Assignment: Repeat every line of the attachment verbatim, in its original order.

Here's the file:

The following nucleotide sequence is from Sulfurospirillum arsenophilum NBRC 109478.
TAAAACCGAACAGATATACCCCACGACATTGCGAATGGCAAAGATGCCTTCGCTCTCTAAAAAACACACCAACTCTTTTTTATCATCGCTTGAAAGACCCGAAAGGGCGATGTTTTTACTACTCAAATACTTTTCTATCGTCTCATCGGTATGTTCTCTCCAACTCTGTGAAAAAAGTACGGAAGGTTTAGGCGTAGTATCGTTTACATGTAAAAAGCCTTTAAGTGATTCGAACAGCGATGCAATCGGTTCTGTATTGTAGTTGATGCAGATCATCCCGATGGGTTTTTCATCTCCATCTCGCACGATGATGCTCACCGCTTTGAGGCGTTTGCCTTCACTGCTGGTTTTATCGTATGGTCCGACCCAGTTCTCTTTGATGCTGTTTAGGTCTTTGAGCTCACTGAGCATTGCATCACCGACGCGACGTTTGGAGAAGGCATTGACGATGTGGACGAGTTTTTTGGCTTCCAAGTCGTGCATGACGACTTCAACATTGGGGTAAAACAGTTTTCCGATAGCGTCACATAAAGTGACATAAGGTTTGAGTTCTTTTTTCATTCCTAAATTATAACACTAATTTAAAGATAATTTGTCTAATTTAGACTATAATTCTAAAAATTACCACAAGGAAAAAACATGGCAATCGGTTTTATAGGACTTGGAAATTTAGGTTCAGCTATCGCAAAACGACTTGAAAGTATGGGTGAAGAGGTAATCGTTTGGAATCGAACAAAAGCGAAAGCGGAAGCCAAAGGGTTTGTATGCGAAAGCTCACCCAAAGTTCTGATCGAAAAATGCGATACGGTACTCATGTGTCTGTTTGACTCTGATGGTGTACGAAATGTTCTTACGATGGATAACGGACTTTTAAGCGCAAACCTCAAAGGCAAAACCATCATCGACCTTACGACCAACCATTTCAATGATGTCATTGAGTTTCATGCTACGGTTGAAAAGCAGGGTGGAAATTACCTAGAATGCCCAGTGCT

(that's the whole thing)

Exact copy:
The following nucleotide sequence is from Sulfurospirillum arsenophilum NBRC 109478.
TAAAACCGAACAGATATACCCCACGACATTGCGAATGGCAAAGATGCCTTCGCTCTCTAAAAAACACACCAACTCTTTTTTATCATCGCTTGAAAGACCCGAAAGGGCGATGTTTTTACTACTCAAATACTTTTCTATCGTCTCATCGGTATGTTCTCTCCAACTCTGTGAAAAAAGTACGGAAGGTTTAGGCGTAGTATCGTTTACATGTAAAAAGCCTTTAAGTGATTCGAACAGCGATGCAATCGGTTCTGTATTGTAGTTGATGCAGATCATCCCGATGGGTTTTTCATCTCCATCTCGCACGATGATGCTCACCGCTTTGAGGCGTTTGCCTTCACTGCTGGTTTTATCGTATGGTCCGACCCAGTTCTCTTTGATGCTGTTTAGGTCTTTGAGCTCACTGAGCATTGCATCACCGACGCGACGTTTGGAGAAGGCATTGACGATGTGGACGAGTTTTTTGGCTTCCAAGTCGTGCATGACGACTTCAACATTGGGGTAAAACAGTTTTCCGATAGCGTCACATAAAGTGACATAAGGTTTGAGTTCTTTTTTCATTCCTAAATTATAACACTAATTTAAAGATAATTTGTCTAATTTAGACTATAATTCTAAAAATTACCACAAGGAAAAAACATGGCAATCGGTTTTATAGGACTTGGAAATTTAGGTTCAGCTATCGCAAAACGACTTGAAAGTATGGGTGAAGAGGTAATCGTTTGGAATCGAACAAAAGCGAAAGCGGAAGCCAAAGGGTTTGTATGCGAAAGCTCACCCAAAGTTCTGATCGAAAAATGCGATACGGTACTCATGTGTCTGTTTGACTCTGATGGTGTACGAAATGTTCTTACGATGGATAACGGACTTTTAAGCGCAAACCTCAAAGGCAAAACCATCATCGACCTTACGACCAACCATTTCAATGATGTCATTGAGTTTCATGCTACGGTTGAAAAGCAGGGTGGAAATTACCTAGAATGCCCAGTGCT